The messaging for Ubisoft’s new Tom Clancy title, The Division, has been murky at best. The third-person tactical, massively online, role-playing shooter (is that everything?) launches in three weeks. Even after spending seven hours with the open beta that ran this past weekend, I’m still unsure of what I think of the game.
It played like the illegitimate love child of The Last of Us, with its tone and some ways it conveyed the narrative, and Borderlands, with its RPG facets. A love child raised by the care of other Tom Clancy shooters, such as Splinter Cell and Ghost Recon. Assuredly, it scratched the Borderlands itch with satisfactory looting meta-game. It also added to it with a decent weapon mod system the Borderlands series could benefit from borrowing.
Gameplay is satisfying, after getting used to it. The cover-based shooting is standard; but as I played, I couldn’t help but wonder if it would be better suited as a first-person shooter. An odd thought for me since I prefer third-person experiences. The walking was a bit loose, which may have been due to menu/controller options that would alter it not being available in the beta. The guns felt the same across type, one assault rifle wasn’t much better than another, sans level based damage bonuses. The fun of the gunplay was in the aforementioned weapon mods. Adding stability to a stock, or a scope to improve accuracy was sometimes the highlight of my playthrough. Like I said, the loot is fantastic and seems deeply customizable — gear, like armor and clothing, included.
The Dark Zone or as I refer to it, the Danger Zone (that song is stuck in my head), is The Division’s team-based or Person v Person (PVP) multiplayer. To access it, the player has to reach a highly contaminated area of the map. Once inside, you are introduced to a different level up system, exclusive to the DZ. As far as I could tell, XP gained in the zone only goes to zone leveling, not the regular leveling system outside it. Kind of a bummer, but it makes sense… I suppose. This new level up mode also includes currency exclusive to the Dark Zone. The great thing about the DZ is the loot. You find loot, in boxes or on other players you’ve killed, and they have to be extracted by helicopter to be decontaminated. The items are later placed in your “stash” that can be accessed in safe areas/camps throughout the map. This turns into a game of “protect the area and your goodies” while waiting for the helicopter to land and depart. Great idea, right? Wrong! There’s this aspect of the DZ called “rogue;” essentially, if you kill another player who isn’t a rogue you become one. It becomes visible, by the red tag above your head, that you’re a thieving and conniving jerk with no morals. If you get killed as a rogue, you lose Dark Zone XP, money, and whatever loot from the DZ you have on you. Here’s the annoying bit: if you die as a good person, with morals, in the zone, you still lose your honest and hard-earned goodies. Why? Respawning in the zone takes place at the nearest checkpoint of your choosing, so it isn’t an issue of “contamination.” I guess the lesson is don’t get killed by the thieving and conniving moral-less jerks.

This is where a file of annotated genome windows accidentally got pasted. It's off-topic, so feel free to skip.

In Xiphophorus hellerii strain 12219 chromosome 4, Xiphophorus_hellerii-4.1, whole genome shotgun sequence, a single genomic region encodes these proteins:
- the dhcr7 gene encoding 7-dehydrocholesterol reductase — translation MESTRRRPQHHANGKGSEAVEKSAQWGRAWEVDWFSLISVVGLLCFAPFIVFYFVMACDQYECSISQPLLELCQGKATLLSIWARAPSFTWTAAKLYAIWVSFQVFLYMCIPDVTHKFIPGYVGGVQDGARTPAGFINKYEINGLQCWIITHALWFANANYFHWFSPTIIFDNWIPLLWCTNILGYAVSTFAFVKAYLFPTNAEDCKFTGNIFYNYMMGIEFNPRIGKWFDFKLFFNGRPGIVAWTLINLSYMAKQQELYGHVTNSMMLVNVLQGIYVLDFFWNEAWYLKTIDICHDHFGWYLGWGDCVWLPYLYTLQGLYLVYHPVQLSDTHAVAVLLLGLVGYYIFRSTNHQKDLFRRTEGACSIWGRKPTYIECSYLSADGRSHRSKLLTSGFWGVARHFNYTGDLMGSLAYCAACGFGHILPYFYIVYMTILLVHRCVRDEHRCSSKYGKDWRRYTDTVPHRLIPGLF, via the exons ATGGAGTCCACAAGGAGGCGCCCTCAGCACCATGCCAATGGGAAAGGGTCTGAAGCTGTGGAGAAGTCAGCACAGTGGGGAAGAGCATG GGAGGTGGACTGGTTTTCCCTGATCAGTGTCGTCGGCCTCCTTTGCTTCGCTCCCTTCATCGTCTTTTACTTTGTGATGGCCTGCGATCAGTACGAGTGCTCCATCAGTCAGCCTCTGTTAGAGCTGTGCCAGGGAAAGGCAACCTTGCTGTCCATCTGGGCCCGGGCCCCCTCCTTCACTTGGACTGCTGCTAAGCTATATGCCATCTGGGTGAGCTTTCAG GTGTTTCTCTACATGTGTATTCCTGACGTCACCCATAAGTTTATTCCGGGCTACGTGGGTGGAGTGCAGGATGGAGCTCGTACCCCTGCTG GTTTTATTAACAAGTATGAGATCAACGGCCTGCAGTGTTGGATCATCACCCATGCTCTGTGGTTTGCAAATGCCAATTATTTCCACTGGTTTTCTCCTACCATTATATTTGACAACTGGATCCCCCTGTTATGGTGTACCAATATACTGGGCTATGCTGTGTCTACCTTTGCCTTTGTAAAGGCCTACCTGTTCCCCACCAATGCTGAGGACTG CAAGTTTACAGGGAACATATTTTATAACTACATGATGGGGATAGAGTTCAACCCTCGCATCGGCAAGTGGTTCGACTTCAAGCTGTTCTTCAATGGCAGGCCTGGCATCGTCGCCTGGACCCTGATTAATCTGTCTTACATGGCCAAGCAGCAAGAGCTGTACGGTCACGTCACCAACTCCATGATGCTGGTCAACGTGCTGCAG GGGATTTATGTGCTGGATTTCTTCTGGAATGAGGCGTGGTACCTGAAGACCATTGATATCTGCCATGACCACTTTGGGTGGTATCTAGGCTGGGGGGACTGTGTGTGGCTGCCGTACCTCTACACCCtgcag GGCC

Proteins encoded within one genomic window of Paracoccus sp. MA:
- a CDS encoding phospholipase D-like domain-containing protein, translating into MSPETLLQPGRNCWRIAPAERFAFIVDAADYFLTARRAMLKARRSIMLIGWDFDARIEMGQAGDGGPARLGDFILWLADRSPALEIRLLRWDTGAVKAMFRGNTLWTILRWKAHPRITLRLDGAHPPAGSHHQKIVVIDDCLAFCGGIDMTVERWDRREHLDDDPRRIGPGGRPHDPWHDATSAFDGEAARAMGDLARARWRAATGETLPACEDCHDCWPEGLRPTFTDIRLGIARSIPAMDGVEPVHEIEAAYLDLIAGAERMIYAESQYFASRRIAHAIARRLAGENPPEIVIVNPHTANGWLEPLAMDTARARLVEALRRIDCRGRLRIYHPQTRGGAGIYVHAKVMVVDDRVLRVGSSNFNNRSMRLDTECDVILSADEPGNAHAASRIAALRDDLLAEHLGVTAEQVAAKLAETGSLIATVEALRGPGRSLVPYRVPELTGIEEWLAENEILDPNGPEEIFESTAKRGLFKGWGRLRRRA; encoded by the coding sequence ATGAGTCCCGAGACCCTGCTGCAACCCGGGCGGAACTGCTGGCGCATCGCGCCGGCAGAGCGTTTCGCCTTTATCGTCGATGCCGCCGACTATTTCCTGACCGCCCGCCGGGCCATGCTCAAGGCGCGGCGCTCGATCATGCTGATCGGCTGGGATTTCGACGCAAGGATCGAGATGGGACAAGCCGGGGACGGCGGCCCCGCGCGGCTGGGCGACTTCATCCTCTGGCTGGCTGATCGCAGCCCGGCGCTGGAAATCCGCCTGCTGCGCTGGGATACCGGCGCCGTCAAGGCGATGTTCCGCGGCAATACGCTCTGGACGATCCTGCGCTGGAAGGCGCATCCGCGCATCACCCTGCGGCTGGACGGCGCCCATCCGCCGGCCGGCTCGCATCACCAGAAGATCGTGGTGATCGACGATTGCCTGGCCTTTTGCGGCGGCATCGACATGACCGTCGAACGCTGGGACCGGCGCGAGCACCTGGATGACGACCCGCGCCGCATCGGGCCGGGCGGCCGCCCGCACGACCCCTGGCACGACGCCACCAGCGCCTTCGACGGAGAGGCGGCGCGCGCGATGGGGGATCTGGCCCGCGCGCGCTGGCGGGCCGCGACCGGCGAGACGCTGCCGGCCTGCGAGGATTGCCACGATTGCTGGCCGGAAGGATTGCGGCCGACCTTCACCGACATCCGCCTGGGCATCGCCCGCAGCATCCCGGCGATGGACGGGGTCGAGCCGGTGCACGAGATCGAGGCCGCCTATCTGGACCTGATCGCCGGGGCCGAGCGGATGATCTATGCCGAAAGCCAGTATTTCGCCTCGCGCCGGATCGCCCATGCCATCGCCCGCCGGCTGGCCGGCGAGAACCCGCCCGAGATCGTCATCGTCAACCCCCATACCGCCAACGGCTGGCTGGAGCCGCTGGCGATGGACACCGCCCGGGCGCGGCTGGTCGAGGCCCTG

When all is said and done, Ubisoft’s latest could be boiled down to a typical third-person tactical shooter equipped with bullet sponge enemies. It could be… but that doesn’t mean it should; the gameplay structures are far too deep. Perhaps a more apt comparison would be to Bungie’s Destiny. The skill based level up system and the game’s, relatively, open-world structure certainly resembles Destiny; unfortunately, as mentioned above, so too does its perplexing messaging. How significant is the single player experience, both in the story campaign and the multiplayer aspect? How long will the game be supported after launch, and especially if and when a sequel is announced? Does going solo diminish the overall experience? These are questions that not every consumer will take into consideration when purchasing the game. It isn’t surprising though, considering the examples set by sports titles, Call of Duty, and, until this year, Assassin’s Creed.
I realize this may not be the game for me, though I really want it to. As I played it, all I envisioned was realistic third-person Borderlands. That particular series has no PVP multiplayer, so many of the questions listed above are rendered mute, but when you purchase a Borderlands title you know what to expect. Single player or co-op/multiplayer experience is largely the same, it just depends are your preferred way to play — lone wolf or in a party. Quality content after release that is typically as good as, or better than, what the main game offered at launch. This is not to say Tom Clancy’s The Division won’t deliver in terms of quality, only that even after a stellar open beta, that netted the game 6.4 million players, uncertainty is not the best feeling to have going in.
[Photo Source: Ubisoft.com]